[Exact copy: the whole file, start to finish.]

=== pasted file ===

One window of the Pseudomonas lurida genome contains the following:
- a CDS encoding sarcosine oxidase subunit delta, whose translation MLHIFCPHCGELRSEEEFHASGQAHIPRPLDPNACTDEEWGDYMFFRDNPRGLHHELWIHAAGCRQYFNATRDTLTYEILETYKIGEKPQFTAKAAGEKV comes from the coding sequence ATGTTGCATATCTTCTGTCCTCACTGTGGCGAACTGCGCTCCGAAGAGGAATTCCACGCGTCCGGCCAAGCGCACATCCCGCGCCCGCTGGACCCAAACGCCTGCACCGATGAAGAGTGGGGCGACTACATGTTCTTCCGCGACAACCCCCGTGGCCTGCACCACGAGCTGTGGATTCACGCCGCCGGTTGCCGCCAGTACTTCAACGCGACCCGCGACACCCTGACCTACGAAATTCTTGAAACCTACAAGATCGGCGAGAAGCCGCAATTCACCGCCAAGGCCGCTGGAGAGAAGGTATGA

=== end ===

One window of the Pseudomonas lurida genome contains the following:
- a CDS encoding sarcosine oxidase subunit delta, whose translation MLHIFCPHCGELRSEEEFHASGQAHIPRPLDPNACTDEEWGDYMFFRDNPRGLHHELWIHAAGCRQYFNATRDTLTYEILETYKIGEKPQFTAKAAGEKV comes from the coding sequence ATGTTGCATATCTTCTGTCCTCACTGTGGCGAACTGCGCTCCGAAGAGGAATTCCACGCGTCCGGCCAAGCGCACATCCCGCGCCCGCTGGACCCAAACGCCTGCACCGATGAAGAGTGGGGCGACTACATGTTCTTCCGCGACAACCCCCGTGGCCTGCACCACGAGCTGTGGATTCACGCCGCCGGTTGCCGCCAGTACTTCAACGCGACCCGCGACACCCTGACCTACGAAATTCTTGAAACCTACAAGATCGGCGAGAAGCCGCAATTCACCGCCAAGGCCGCTGGAGAGAAGGTATGA